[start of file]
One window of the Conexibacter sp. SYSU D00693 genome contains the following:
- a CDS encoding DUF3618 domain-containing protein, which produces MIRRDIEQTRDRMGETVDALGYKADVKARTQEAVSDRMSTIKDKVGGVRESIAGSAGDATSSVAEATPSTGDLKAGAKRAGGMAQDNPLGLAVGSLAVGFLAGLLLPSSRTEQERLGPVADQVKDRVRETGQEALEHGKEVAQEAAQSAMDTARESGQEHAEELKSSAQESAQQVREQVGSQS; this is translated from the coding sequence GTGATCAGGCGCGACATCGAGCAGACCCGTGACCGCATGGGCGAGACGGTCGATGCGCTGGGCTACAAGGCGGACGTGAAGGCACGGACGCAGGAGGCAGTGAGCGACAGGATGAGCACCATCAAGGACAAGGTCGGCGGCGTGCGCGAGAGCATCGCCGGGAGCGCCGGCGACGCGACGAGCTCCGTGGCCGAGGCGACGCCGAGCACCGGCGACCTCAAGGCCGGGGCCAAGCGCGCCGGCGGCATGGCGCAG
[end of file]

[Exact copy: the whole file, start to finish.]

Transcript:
One window of the Conexibacter sp. SYSU D00693 genome contains the following:
- a CDS encoding DUF3618 domain-containing protein, which produces MIRRDIEQTRDRMGETVDALGYKADVKARTQEAVSDRMSTIKDKVGGVRESIAGSAGDATSSVAEATPSTGDLKAGAKRAGGMAQDNPLGLAVGSLAVGFLAGLLLPSSRTEQERLGPVADQVKDRVRETGQEALEHGKEVAQEAAQSAMDTARESGQEHAEELKSSAQESAQQVREQVGSQS; this is translated from the coding sequence GTGATCAGGCGCGACATCGAGCAGACCCGTGACCGCATGGGCGAGACGGTCGATGCGCTGGGCTACAAGGCGGACGTGAAGGCACGGACGCAGGAGGCAGTGAGCGACAGGATGAGCACCATCAAGGACAAGGTCGGCGGCGTGCGCGAGAGCATCGCCGGGAGCGCCGGCGACGCGACGAGCTCCGTGGCCGAGGCGACGCCGAGCACCGGCGACCTCAAGGCCGGGGCCAAGCGCGCCGGCGGCATGGCGCAG